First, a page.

Cut Center

First, there are no computers or design software. Everything is already in the machine. There is no programming. The cut center doesn’t need a computer to tell it how to move because it already knows how to make cabinets. To understand how this approach fits into the operating structure of a shop you must first realize that cut centers have been designed for cabinetmakers who are already running a successful business and simply want to make what they are doing more efficient with the least disruption possible. They don’t want to change from woodworkers to computer programmers but they would like to make their products faster, better and at lower cost. 

How Does This Work? 

The cut center works through a large touch screen which essentially performs three functions. First, it allows you to adjust settings that tell the machine how you want to work, plus it watches routine maintenance and tooling. 

The other two areas are picking what you want to make and actually making it. 

To pick what you want you have to know what you want. If a shop is operating, they have already developed some way of determining what they need to make. Some may do it by hand, other might use software or drawings or whatever works today. The cut center doesn’t mess with this area. Whatever you are doing today is what you will do with the cut center. 

-Choosing What to Make

Easily choose what you want to make on the Cut CenterOnce you know what you want and the sizes you need, picking it is intuitive and easy. Pretty much anyone can do it the first time, even if they have never seen the machine before. You do need to know how you want your cabinets made, but you don’t need to know anything about the machine. You will group all the cabinets you want to make into a job which the machine will nest together and cut. If you want, you can create a job but not necessarily run it right away, which is probably what most people will do. When you create a job and process it, the machine will tell you how many sheets of each material you will need and how long it will take to cut all the parts. This information can be quite useful when you are working with a customer and developing a quote.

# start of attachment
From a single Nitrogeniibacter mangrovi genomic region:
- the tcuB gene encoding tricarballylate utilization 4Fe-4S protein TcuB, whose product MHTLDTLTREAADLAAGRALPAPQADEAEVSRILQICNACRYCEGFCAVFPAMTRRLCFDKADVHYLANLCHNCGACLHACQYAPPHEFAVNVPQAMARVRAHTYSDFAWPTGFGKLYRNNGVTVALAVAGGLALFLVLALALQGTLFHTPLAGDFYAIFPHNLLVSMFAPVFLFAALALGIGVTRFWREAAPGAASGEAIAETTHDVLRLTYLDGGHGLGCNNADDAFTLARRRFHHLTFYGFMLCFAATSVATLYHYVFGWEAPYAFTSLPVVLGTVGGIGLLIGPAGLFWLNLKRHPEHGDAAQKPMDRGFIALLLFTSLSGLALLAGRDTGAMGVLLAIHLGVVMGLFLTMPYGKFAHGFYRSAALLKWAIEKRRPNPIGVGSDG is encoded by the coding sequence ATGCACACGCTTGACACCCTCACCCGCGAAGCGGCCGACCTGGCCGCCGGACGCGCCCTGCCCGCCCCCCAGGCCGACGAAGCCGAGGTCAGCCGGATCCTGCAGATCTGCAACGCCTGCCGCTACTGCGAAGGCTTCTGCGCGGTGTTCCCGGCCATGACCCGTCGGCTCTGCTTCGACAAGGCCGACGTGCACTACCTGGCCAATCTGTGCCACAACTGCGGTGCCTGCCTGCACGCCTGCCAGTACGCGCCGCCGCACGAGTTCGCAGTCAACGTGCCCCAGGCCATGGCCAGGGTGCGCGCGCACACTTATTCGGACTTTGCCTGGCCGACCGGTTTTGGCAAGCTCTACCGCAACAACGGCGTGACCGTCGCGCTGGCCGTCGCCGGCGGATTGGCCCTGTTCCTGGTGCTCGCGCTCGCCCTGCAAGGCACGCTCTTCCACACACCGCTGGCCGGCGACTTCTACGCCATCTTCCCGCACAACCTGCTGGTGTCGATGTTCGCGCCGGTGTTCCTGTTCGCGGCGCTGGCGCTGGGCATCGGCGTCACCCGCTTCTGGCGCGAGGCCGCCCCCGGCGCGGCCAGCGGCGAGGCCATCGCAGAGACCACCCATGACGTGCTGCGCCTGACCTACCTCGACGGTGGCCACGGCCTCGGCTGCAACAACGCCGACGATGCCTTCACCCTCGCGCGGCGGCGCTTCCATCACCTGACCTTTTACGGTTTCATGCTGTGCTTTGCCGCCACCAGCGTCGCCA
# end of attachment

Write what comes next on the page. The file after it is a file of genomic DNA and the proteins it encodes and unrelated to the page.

-Running the Job

Once you are ready, it is simply a matter of calling up the job and running it. Going back to the list of material, it not only tells you what material you will need but also tells you in what order the materials will be needed. You can print this out and use it as a pick list to load the handling carts. The Cut Ready Cut Center comes with two tilt carts that make it easy to retrieve and stage the material for a job. While you are working off of one you can be picking material for the next job. 

Once the cabinet boxes are complete, you can make drawers, doors and drawer fronts. These are easy. Simply select the type of drawer and the door and drawer front designs you want and tell it to make them for your job. If you don’t want to use the machine for your doors and drawers the machine will print out a list of sizes for you.